- The Washington Times - Saturday, November 16, 2002

Three scholars from Taiwan on a visit to Washington agreed yesterday that the Chinese communist government's softer tone in recent days has "not changed one iota" the drive by Beijing to isolate Taiwan internationally.
They also praised President Bush for his relaxation of restrictions on Taiwan in its dealing with the United States, in particular allowing Taiwan's leaders more openness in visiting here and in contacts with their governmental counterparts.
Commenting on the leadership change announced on mainland China yesterday, they characterized the new Communist Party chief Hu Jintao as an "unproven leader" who has spent much of his political life in the Chinese hinterland and has had few contacts with the international community.
"Beijing's goal, despite its nonconfrontational approach to the United States and the Republic of China as well, remains the 'one country-two systems formula,' which would reduce Taiwan to a dependent province," said Joanne Chang, a research fellow at the Institute of American Studies in Taiwan. The Republic of China is Taiwan's official name.
She and two colleagues, David Hong and Lin Wen-cheng, spoke with editors and reporters during a luncheon at The Washington Times yesterday.
Mr. Hong, vice president of the Taiwan Institute of Economic Research, said China's emphasis on accommodation is a "trick to lull the unsuspecting into believing that there has been substantive change."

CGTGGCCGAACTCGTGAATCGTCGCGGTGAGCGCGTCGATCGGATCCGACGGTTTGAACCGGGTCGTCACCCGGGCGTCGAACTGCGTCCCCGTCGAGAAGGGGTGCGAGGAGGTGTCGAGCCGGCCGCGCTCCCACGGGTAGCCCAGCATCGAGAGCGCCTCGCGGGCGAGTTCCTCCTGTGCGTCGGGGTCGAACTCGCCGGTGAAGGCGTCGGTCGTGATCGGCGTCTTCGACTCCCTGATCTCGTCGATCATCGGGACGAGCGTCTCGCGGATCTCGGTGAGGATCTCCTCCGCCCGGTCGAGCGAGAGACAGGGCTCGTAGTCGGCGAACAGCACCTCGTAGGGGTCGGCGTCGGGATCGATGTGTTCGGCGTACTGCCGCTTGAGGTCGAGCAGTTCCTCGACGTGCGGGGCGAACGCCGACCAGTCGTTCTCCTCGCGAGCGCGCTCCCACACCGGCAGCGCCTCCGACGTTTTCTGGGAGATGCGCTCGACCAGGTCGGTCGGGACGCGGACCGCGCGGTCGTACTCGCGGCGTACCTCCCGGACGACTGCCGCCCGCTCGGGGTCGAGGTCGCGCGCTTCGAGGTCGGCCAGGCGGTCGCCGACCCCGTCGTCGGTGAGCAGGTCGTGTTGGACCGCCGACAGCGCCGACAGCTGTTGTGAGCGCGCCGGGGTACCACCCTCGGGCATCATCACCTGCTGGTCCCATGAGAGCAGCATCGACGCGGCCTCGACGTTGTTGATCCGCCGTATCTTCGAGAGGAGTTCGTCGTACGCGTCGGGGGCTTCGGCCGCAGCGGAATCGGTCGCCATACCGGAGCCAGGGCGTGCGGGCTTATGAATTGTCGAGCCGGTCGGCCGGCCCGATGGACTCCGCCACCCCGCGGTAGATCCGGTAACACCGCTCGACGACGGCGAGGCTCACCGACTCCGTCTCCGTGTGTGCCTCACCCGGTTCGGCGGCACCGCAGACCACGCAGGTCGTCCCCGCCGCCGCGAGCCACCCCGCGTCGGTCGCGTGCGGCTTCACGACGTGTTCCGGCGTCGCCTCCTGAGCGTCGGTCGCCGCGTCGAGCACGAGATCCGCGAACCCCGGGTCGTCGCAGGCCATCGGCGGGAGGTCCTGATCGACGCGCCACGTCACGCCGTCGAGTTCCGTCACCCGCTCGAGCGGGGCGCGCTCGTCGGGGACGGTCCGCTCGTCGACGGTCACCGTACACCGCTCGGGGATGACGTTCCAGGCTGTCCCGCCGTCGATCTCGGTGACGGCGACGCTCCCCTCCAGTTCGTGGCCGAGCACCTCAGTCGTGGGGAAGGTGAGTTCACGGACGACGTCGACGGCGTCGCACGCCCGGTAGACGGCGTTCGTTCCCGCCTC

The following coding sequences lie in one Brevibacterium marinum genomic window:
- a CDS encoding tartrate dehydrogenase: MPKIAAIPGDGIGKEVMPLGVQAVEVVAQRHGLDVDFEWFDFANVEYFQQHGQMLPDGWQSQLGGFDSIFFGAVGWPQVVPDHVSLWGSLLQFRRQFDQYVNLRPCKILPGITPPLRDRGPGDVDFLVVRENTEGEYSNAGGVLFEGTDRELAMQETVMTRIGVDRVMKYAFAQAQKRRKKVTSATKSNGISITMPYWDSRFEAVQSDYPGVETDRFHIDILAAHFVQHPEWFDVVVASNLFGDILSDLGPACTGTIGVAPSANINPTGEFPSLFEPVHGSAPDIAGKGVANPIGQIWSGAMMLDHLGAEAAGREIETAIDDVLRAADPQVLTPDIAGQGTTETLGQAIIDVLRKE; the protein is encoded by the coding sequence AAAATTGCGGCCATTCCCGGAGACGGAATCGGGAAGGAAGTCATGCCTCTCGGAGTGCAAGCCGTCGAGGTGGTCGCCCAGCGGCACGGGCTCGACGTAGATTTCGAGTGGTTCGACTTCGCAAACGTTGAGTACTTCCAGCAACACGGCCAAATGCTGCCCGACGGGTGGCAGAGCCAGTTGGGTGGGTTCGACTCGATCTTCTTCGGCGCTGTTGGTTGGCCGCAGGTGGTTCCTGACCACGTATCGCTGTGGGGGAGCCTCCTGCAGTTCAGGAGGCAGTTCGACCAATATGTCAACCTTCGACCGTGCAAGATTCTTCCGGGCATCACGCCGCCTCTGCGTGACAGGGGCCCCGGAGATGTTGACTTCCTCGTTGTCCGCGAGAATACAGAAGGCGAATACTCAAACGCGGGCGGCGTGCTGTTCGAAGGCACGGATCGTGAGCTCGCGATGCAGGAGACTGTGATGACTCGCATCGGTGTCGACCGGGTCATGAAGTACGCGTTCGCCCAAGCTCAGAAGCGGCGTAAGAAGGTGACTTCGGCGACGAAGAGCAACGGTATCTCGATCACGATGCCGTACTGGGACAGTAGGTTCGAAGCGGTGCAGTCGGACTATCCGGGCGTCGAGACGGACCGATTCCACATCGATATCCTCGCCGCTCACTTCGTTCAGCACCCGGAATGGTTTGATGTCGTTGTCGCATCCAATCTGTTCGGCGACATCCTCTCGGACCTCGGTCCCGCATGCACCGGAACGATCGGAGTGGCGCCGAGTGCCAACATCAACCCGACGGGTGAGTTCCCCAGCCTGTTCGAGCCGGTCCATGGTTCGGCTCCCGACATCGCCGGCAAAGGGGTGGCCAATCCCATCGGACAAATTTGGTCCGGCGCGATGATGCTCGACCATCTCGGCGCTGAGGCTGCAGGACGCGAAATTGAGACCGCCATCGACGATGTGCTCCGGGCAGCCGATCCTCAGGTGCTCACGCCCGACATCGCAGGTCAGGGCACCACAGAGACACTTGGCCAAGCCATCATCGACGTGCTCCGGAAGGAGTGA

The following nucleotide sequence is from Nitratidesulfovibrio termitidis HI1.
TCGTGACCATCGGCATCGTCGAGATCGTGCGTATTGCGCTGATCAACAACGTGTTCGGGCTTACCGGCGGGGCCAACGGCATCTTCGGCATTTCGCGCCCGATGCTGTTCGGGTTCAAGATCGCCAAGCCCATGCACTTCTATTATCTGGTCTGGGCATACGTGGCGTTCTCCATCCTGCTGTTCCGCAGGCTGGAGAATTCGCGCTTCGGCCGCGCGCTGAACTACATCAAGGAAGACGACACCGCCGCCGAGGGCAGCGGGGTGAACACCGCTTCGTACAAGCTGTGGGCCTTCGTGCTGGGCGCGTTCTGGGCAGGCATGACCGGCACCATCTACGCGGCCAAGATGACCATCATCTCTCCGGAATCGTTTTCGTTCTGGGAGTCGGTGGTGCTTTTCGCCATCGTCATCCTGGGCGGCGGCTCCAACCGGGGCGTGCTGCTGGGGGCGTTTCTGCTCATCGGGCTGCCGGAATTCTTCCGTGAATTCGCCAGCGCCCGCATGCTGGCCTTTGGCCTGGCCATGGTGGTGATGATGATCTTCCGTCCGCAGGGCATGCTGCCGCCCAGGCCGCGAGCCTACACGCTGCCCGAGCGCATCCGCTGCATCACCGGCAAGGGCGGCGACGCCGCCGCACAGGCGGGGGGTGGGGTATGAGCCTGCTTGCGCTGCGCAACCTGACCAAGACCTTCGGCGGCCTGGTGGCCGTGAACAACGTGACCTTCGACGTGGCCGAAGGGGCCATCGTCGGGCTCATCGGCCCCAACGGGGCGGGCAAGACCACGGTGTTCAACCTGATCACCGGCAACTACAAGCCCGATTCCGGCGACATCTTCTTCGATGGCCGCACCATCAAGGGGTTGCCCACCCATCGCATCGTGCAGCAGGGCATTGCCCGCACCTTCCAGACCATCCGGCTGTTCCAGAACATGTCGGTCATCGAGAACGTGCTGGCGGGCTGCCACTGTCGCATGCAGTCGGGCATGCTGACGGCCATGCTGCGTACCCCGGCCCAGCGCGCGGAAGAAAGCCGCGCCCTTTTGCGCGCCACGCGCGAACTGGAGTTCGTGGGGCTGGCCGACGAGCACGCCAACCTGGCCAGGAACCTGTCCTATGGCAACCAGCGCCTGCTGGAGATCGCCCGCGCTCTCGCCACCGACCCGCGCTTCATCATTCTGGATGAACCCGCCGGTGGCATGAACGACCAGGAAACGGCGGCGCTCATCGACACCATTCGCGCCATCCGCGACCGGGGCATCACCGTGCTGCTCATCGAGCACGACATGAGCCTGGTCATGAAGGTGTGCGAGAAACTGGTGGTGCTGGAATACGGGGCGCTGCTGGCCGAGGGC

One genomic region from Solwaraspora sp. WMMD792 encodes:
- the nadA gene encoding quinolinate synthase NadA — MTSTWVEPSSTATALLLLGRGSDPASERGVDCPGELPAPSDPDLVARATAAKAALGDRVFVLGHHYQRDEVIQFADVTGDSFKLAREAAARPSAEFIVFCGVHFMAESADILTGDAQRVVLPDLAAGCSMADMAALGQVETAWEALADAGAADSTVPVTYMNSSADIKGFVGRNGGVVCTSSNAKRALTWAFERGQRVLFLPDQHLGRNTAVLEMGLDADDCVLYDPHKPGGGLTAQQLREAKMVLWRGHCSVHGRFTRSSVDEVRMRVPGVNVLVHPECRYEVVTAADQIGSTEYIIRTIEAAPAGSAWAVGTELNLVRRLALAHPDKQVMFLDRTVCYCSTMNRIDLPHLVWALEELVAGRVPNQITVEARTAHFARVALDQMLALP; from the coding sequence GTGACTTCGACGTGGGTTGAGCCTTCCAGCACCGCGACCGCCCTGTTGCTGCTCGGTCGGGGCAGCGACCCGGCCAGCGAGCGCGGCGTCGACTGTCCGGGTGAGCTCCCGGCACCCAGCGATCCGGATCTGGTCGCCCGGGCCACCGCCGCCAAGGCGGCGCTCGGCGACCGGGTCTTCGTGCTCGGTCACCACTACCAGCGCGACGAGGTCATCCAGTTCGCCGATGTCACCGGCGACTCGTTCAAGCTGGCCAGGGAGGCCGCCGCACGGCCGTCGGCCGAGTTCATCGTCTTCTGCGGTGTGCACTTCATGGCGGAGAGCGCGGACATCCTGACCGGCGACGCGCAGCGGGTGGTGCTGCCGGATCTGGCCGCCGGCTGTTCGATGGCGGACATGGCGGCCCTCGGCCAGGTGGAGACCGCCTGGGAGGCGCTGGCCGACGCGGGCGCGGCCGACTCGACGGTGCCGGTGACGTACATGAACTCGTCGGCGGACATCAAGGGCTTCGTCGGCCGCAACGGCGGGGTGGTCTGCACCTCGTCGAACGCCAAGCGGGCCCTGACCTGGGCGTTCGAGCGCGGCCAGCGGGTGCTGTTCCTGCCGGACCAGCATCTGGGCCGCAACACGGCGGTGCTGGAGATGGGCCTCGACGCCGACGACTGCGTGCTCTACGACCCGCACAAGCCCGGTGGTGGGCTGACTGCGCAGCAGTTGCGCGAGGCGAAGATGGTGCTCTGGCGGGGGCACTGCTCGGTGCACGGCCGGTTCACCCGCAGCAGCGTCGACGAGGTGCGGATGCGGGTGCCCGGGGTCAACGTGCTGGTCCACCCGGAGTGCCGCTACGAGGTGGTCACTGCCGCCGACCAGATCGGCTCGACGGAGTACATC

Mr. Lin, director of the Institute of Mainland China Studies, added: "China for the moment is preoccupied with stability and not seeking a confrontation. We certainly are not seeking to provoke one."
Despite President Bush's support for Taiwan, there is concern there that the United States may give the island short shrift as it seeks China's help with the worldwide war on terror and with the showdown with Iraq.
Last week Stratfor, a private intelligence service, noted that "Taiwan is showing heightened concern about Chinese intentions. Washington needs Beijing's cooperation in the United Nations, and the Taiwanese government, faced with economic troubles at home, sees itself as being left out in the cold."
The policy of Taiwan is to seek an ever-broadening circle of contacts internationally, which would produce its greater participation as a member of sundry U.N.-affiliated agencies, more formal visits to the United States and other Western nations and re-entry into the United Nations.
For China, this policy, introduced in the 1990s by then-Taiwanese leader Lee Teng-hui, produced repeated confrontation with Beijing and led to a near-collision between Beijing and Washington in the Taiwan Strait.
Taiwanese leader Chen Shui-bian has said repeatedly that he is willing to resume the suspended dialogue with China on any and all matters but will not accept the "one-China principle as a precondition."
"That principle will immediately reduce Taiwan to a local dependency of Beijing," Mrs. Chang said.


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